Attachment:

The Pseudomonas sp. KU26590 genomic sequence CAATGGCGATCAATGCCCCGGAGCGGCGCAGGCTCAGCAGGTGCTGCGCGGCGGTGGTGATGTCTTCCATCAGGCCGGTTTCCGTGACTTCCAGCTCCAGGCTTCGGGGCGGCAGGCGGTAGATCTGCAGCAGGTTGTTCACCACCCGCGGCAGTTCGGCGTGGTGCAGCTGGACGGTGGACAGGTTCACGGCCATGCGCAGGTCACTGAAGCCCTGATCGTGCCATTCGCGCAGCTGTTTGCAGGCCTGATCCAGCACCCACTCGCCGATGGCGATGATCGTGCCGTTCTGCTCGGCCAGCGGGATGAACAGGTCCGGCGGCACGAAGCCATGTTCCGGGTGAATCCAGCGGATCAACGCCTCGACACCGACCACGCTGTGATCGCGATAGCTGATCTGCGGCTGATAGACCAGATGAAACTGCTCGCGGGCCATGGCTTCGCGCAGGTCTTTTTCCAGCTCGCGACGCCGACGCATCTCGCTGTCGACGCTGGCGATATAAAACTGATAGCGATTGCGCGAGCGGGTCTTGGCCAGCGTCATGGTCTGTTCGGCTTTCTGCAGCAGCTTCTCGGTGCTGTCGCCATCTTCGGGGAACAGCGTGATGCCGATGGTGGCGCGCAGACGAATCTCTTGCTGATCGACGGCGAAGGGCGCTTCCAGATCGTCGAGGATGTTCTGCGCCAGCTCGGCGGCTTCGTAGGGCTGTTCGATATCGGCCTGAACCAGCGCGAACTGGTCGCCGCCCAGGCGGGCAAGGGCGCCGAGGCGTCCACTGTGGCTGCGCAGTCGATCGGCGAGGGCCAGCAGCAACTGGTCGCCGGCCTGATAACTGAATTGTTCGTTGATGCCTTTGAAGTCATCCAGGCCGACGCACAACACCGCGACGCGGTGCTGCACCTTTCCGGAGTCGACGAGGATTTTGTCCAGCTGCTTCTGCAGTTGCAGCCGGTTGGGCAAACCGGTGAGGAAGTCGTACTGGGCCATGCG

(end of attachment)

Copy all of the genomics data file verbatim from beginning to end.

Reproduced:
The Pseudomonas sp. KU26590 genomic sequence CAATGGCGATCAATGCCCCGGAGCGGCGCAGGCTCAGCAGGTGCTGCGCGGCGGTGGTGATGTCTTCCATCAGGCCGGTTTCCGTGACTTCCAGCTCCAGGCTTCGGGGCGGCAGGCGGTAGATCTGCAGCAGGTTGTTCACCACCCGCGGCAGTTCGGCGTGGTGCAGCTGGACGGTGGACAGGTTCACGGCCATGCGCAGGTCACTGAAGCCCTGATCGTGCCATTCGCGCAGCTGTTTGCAGGCCTGATCCAGCACCCACTCGCCGATGGCGATGATCGTGCCGTTCTGCTCGGCCAGCGGGATGAACAGGTCCGGCGGCACGAAGCCATGTTCCGGGTGAATCCAGCGGATCAACGCCTCGACACCGACCACGCTGTGATCGCGATAGCTGATCTGCGGCTGATAGACCAGATGAAACTGCTCGCGGGCCATGGCTTCGCGCAGGTCTTTTTCCAGCTCGCGACGCCGACGCATCTCGCTGTCGACGCTGGCGATATAAAACTGATAGCGATTGCGCGAGCGGGTCTTGGCCAGCGTCATGGTCTGTTCGGCTTTCTGCAGCAGCTTCTCGGTGCTGTCGCCATCTTCGGGGAACAGCGTGATGCCGATGGTGGCGCGCAGACGAATCTCTTGCTGATCGACGGCGAAGGGCGCTTCCAGATCGTCGAGGATGTTCTGCGCCAGCTCGGCGGCTTCGTAGGGCTGTTCGATATCGGCCTGAACCAGCGCGAACTGGTCGCCGCCCAGGCGGGCAAGGGCGCCGAGGCGTCCACTGTGGCTGCGCAGTCGATCGGCGAGGGCCAGCAGCAACTGGTCGCCGGCCTGATAACTGAATTGTTCGTTGATGCCTTTGAAGTCATCCAGGCCGACGCACAACACCGCGACGCGGTGCTGCACCTTTCCGGAGTCGACGAGGATTTTGTCCAGCTGCTTCTGCAGTTGCAGCCGGTTGGGCAAACCGGTGAGGAAGTCGTACTGGGCCATGCG